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Discussion Starter #1
Went down to the local dealership this afternoon and it looks like if we want to get into a Pilot ASAP, we would have to do a lease. I have never leased a vehicle before so I need some expert advice on the pros and cons of leasing. Of course, monthly payment is a pro. But, at the end of the lease, if we decide to keep the Pilot, we would have to finance the residual value to purchase it, a con.

I also ran some quick numbers based on our current monthly payment and fuel cost of the Expedition versus same for the Pilot. I came out with about an $800 annual savings to lease the Pilot just based on these two factors.

Thank you for your opinions and experiences.
 

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Reply - Lease vs. Purchase

I used to have a Ford Expedition - got rid of it for the PILOT - That and I sued Ford under the lemon law because the Expy was a piece of crap.

Secondly, I would never lease a HONDA, because of their history of long term reliability, people tend to want to keep them much longer than whatever lease term you could get into. So, long term, it will be less expensive to purchase the PILOT than lease.

But, if you know you're going to replace the PILOT in two years, and don't mind the continued car payments, then a lease is your way to go.

I have leased vehicles since 1990 (six vehicles over that time) and I now won't lease again.

Plus, if you run into Lemon Law issues, the law is clear when it comes to a purchase. If you get a Lemon with a lease, you will have to jump thru significanly more hoops to get out of your leased vehicle.
 

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A big con for me leasing would be the mileage issue. You're limited to 12-15K miles per year. What? I can't drive where I want when I want without costing me? I don't think so...:headshak:
 

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leasing

There are a number of good articles on leasing, consumer has done a few.
It is generally the most expensive way to own a car. The problem is the "residual" or "fair market value" at the term. Usually this is unknown because markets fluctuate and the dealer doesn't want to get caught.
Let's say you lease for 3 yrs at $500/mo. At the term you would have poured in 18K. At that time the dealer may offer it to you for sale for $20- 22K or some figure like that. It definitely would not be 30K-18K. This is why dealers push leasing, it is very profitable.
Check out Consumers, if you don't have it all libraries carry it
 

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Leasing is very much like financing, i.e. monthly payments, service still req'd, etc....... Here are some differences, Leasing offers a shorter term, less money monthly, and less money due up front. Leasing also provides people who thought financing was the better route, to trade out with large amounts of inequity. If your in an accident, or 20/20 comes out and says that you own the worse vehicle for roll-overs (thank you Ford for my '99 Explorer) then you give the keys back at the end and walk away. If you financed and trade or sold your vehicle with an accident history or 20/20's recommendation, your stuck like chuck!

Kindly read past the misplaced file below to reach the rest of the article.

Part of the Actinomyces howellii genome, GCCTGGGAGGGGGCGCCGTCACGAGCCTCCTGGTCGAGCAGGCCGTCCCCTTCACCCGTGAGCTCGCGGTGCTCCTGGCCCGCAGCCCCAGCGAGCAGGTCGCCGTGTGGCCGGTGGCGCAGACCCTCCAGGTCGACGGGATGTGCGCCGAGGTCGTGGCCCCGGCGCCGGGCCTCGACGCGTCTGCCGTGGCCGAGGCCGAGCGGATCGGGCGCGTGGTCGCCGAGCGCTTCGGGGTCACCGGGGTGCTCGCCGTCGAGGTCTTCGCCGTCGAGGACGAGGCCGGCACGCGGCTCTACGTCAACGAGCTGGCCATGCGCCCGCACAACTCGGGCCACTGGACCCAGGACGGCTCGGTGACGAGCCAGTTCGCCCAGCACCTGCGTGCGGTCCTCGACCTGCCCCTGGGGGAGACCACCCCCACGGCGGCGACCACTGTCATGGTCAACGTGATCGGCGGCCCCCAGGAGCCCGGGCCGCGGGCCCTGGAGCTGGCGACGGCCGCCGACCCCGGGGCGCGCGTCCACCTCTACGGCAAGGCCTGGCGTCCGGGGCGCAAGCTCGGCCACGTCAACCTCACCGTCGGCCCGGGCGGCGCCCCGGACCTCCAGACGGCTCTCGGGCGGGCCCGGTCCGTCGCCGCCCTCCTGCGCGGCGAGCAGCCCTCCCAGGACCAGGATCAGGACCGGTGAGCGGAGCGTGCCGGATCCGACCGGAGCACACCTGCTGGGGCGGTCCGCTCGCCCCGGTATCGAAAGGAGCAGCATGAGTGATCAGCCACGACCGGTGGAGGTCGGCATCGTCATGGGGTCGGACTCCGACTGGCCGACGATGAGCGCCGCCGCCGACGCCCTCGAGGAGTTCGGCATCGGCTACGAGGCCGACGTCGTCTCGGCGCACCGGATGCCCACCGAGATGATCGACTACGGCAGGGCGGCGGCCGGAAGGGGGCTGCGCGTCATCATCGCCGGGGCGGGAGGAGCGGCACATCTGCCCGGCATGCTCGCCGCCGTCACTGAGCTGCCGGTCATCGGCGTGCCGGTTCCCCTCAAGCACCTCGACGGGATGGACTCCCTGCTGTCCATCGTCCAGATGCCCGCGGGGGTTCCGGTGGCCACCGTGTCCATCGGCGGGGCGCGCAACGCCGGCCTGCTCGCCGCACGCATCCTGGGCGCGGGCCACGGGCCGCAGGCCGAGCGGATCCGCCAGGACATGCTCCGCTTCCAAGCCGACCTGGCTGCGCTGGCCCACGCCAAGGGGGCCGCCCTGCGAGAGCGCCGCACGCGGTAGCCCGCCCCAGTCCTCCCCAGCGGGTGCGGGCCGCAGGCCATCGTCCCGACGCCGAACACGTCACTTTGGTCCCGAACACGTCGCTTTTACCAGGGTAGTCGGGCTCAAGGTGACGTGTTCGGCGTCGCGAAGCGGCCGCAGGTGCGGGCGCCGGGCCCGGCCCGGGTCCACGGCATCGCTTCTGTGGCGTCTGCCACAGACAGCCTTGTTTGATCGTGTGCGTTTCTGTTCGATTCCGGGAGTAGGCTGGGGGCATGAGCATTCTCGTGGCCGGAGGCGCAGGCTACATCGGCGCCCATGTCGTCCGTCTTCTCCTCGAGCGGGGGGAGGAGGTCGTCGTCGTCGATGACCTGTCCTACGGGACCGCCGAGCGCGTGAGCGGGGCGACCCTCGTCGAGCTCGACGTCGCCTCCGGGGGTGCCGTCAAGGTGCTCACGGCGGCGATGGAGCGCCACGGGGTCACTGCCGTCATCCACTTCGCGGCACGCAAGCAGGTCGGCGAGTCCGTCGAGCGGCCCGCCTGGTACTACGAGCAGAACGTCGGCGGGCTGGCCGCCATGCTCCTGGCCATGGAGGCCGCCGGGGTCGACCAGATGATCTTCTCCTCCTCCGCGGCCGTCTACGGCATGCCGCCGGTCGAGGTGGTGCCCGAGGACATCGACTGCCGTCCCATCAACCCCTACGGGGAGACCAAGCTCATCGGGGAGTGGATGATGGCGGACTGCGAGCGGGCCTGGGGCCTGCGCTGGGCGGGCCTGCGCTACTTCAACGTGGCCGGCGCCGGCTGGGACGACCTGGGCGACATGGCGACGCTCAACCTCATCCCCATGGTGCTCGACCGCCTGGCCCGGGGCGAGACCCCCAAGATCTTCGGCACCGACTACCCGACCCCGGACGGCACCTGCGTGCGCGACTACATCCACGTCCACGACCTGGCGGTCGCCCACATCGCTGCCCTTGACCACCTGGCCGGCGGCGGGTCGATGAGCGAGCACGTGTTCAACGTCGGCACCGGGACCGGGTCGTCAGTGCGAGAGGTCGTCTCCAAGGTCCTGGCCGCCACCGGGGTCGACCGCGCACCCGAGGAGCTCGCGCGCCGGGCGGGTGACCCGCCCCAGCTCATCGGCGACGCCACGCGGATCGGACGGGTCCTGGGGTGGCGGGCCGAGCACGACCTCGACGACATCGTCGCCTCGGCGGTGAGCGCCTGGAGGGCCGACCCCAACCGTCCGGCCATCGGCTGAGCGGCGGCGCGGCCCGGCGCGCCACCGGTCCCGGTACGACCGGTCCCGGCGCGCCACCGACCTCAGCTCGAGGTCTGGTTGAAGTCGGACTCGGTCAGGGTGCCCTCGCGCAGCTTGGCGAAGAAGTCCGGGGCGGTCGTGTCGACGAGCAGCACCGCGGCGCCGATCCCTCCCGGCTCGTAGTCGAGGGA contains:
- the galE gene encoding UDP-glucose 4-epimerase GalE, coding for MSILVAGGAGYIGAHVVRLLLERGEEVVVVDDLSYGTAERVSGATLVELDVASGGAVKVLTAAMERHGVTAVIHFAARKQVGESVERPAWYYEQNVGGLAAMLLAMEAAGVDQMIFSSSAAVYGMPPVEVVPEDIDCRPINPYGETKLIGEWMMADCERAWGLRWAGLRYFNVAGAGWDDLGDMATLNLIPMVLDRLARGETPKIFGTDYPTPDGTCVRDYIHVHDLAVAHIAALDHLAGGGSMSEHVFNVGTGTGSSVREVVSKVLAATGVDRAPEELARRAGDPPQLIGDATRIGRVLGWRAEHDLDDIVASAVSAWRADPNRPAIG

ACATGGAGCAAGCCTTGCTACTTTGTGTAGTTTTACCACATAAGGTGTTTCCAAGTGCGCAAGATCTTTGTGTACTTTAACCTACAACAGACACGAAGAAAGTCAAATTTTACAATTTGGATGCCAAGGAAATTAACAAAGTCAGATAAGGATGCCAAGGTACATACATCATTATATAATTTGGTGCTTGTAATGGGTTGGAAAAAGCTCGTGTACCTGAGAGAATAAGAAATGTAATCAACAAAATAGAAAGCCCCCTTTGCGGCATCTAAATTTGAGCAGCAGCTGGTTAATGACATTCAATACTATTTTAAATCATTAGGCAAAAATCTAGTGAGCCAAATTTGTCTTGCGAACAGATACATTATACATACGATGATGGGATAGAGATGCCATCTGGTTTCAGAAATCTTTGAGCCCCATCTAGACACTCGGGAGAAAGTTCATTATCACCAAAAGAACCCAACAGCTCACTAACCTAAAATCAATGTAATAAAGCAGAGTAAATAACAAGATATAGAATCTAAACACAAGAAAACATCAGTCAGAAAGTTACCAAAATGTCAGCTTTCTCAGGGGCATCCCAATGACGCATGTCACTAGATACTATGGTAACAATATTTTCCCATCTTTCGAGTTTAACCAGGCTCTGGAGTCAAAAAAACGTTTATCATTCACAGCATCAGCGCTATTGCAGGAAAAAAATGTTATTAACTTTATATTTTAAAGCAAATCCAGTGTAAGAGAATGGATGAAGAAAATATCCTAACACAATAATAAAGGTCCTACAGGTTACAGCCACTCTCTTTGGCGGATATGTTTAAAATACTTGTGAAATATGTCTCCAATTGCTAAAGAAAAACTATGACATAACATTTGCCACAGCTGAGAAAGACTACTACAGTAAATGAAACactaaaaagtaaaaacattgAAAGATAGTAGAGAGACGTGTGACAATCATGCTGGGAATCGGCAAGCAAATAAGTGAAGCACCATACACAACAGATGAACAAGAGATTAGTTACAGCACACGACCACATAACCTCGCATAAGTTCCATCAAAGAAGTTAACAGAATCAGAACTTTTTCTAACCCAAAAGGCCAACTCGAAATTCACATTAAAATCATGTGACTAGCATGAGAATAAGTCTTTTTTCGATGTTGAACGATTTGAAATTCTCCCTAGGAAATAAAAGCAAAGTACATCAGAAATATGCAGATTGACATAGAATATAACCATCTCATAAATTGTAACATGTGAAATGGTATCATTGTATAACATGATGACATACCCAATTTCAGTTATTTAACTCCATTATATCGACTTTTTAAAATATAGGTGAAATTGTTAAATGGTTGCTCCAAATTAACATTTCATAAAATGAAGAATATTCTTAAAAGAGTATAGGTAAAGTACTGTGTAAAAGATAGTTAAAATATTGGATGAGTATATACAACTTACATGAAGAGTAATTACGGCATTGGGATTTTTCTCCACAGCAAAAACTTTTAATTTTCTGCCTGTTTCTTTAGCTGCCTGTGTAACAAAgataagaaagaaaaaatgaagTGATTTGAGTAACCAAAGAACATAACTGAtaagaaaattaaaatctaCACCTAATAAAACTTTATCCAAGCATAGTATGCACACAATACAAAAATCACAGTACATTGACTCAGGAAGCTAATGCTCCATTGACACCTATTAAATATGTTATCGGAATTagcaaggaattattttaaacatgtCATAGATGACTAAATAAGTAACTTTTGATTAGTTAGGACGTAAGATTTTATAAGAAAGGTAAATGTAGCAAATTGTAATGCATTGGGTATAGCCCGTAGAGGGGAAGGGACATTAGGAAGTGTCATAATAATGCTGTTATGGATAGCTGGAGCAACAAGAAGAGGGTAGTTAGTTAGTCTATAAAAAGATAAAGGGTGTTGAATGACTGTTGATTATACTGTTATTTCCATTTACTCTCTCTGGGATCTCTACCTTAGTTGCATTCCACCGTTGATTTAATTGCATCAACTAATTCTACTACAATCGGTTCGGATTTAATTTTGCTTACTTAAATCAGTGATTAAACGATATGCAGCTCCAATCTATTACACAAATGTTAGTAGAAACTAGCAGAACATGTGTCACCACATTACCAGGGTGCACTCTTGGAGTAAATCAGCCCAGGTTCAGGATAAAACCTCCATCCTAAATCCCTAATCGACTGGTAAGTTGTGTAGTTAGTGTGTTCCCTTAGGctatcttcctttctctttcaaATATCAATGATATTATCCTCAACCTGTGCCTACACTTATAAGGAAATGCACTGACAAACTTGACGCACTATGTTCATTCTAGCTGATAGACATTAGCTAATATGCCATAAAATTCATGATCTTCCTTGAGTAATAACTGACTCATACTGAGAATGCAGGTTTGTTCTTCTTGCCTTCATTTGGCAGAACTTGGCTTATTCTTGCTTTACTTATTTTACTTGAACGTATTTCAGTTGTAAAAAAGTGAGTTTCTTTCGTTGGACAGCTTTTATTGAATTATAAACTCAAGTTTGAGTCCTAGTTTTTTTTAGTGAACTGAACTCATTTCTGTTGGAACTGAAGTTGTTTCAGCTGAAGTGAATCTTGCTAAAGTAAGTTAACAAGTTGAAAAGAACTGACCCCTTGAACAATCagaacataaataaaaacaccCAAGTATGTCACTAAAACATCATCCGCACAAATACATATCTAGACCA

Unless you keep your vehicle for 6+ years, then leasing is what you do anyway. The average American keeps a vehicle for 36-42 months. If you fall in that category, then why would you finance? Unless you can afford a 36-42 month payment. Let's be real, people did not start financing 60 months (five years) because they planned to keep it that long, they do it because a 36 or 48 month term is too expensive for the car they want.

As for the residual, American Honda and many other manufacturer banks (Ford credit, etc....) have set residuals. You know in the beginning before you sign what you can buy the vehicle for. Although, there are some banks that work as explained in the earlier thread, the "buy out" is based on current market value. I can tell you with conviction that my '03 Pilot EXL-DVD MSRP $32+ lease has a 48 month residual of $18g's (and change). If the Pilot holds like the Odyssey, I will be selling it myself and pocketing the difference.

There is one main reason why a dealership likes the customer to lease. It means you will be back in a shorter period to purchase/lease another car. i.e. REPEAT business, something a reputable dealership wants. Of course, good service both from the sales staff and service department play a large part in a customers return. That is why good service, not just the sale itself, but the whole term is imperative!
 

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Its all about rates

In lease terms, they talk about "money factor" rather than "interest rate" in loan lingo, but it's the same thing. However, buyers and sellers of leases don't seem as willing to negotiate rates as buyers and sellers of loans.


Also watch out for leases with terms (27 months, 30 months) that push your resale into the next model year, when used values have a significant dip.

Bottom line - a fair lease is a great idea if you don't want to keep a vehicle past the end of your lease term.
 
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